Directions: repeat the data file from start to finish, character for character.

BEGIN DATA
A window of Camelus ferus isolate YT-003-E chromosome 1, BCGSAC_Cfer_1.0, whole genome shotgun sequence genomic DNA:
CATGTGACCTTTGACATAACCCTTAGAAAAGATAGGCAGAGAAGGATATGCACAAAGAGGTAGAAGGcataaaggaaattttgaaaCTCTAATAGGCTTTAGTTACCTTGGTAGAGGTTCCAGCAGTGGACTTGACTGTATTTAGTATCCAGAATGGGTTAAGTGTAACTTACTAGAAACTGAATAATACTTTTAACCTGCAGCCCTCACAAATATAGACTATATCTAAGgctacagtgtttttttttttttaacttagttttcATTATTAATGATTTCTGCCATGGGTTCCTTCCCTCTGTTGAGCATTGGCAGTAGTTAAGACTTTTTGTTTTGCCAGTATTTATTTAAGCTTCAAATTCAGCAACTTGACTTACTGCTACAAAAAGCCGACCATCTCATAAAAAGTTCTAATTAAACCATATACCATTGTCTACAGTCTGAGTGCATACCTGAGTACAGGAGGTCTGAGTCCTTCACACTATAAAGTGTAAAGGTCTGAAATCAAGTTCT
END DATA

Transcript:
A window of Camelus ferus isolate YT-003-E chromosome 1, BCGSAC_Cfer_1.0, whole genome shotgun sequence genomic DNA:
CATGTGACCTTTGACATAACCCTTAGAAAAGATAGGCAGAGAAGGATATGCACAAAGAGGTAGAAGGcataaaggaaattttgaaaCTCTAATAGGCTTTAGTTACCTTGGTAGAGGTTCCAGCAGTGGACTTGACTGTATTTAGTATCCAGAATGGGTTAAGTGTAACTTACTAGAAACTGAATAATACTTTTAACCTGCAGCCCTCACAAATATAGACTATATCTAAGgctacagtgtttttttttttttaacttagttttcATTATTAATGATTTCTGCCATGGGTTCCTTCCCTCTGTTGAGCATTGGCAGTAGTTAAGACTTTTTGTTTTGCCAGTATTTATTTAAGCTTCAAATTCAGCAACTTGACTTACTGCTACAAAAAGCCGACCATCTCATAAAAAGTTCTAATTAAACCATATACCATTGTCTACAGTCTGAGTGCATACCTGAGTACAGGAGGTCTGAGTCCTTCACACTATAAAGTGTAAAGGTCTGAAATCAAGTTCT